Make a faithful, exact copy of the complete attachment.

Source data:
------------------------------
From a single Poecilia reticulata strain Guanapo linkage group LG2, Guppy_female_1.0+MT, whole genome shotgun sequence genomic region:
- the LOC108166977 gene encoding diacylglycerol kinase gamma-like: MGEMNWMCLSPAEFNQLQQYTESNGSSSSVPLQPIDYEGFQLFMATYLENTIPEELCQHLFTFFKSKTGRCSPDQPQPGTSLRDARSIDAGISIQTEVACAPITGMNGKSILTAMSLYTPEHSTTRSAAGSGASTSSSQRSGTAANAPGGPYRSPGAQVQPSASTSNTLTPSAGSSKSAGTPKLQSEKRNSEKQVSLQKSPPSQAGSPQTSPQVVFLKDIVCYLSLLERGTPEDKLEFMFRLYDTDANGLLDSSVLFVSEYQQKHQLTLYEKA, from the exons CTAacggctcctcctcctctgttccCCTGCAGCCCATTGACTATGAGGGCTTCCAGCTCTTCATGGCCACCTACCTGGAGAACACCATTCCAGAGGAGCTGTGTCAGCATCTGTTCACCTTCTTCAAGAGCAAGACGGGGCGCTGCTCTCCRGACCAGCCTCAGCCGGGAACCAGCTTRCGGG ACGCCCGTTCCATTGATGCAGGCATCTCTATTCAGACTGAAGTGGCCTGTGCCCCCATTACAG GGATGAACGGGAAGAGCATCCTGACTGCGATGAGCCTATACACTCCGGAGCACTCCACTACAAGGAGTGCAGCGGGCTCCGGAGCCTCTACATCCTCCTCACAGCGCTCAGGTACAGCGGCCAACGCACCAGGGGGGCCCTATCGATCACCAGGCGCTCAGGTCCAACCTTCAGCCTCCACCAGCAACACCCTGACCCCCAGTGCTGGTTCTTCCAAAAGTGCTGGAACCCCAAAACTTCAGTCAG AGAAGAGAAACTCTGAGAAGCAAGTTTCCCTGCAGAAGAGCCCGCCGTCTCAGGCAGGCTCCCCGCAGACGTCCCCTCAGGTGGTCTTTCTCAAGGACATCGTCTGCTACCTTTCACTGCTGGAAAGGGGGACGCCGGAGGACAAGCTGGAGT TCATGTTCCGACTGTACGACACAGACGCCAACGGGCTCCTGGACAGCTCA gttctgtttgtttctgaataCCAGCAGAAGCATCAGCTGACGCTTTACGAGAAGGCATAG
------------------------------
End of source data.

From a single Poecilia reticulata strain Guanapo linkage group LG2, Guppy_female_1.0+MT, whole genome shotgun sequence genomic region:
- the LOC108166977 gene encoding diacylglycerol kinase gamma-like: MGEMNWMCLSPAEFNQLQQYTESNGSSSSVPLQPIDYEGFQLFMATYLENTIPEELCQHLFTFFKSKTGRCSPDQPQPGTSLRDARSIDAGISIQTEVACAPITGMNGKSILTAMSLYTPEHSTTRSAAGSGASTSSSQRSGTAANAPGGPYRSPGAQVQPSASTSNTLTPSAGSSKSAGTPKLQSEKRNSEKQVSLQKSPPSQAGSPQTSPQVVFLKDIVCYLSLLERGTPEDKLEFMFRLYDTDANGLLDSSVLFVSEYQQKHQLTLYEKA, from the exons CTAacggctcctcctcctctgttccCCTGCAGCCCATTGACTATGAGGGCTTCCAGCTCTTCATGGCCACCTACCTGGAGAACACCATTCCAGAGGAGCTGTGTCAGCATCTGTTCACCTTCTTCAAGAGCAAGACGGGGCGCTGCTCTCCRGACCAGCCTCAGCCGGGAACCAGCTTRCGGG ACGCCCGTTCCATTGATGCAGGCATCTCTATTCAGACTGAAGTGGCCTGTGCCCCCATTACAG GGATGAACGGGAAGAGCATCCTGACTGCGATGAGCCTATACACTCCGGAGCACTCCACTACAAGGAGTGCAGCGGGCTCCGGAGCCTCTACATCCTCCTCACAGCGCTCAGGTACAGCGGCCAACGCACCAGGGGGGCCCTATCGATCACCAGGCGCTCAGGTCCAACCTTCAGCCTCCACCAGCAACACCCTGACCCCCAGTGCTGGTTCTTCCAAAAGTGCTGGAACCCCAAAACTTCAGTCAG AGAAGAGAAACTCTGAGAAGCAAGTTTCCCTGCAGAAGAGCCCGCCGTCTCAGGCAGGCTCCCCGCAGACGTCCCCTCAGGTGGTCTTTCTCAAGGACATCGTCTGCTACCTTTCACTGCTGGAAAGGGGGACGCCGGAGGACAAGCTGGAGT TCATGTTCCGACTGTACGACACAGACGCCAACGGGCTCCTGGACAGCTCA gttctgtttgtttctgaataCCAGCAGAAGCATCAGCTGACGCTTTACGAGAAGGCATAG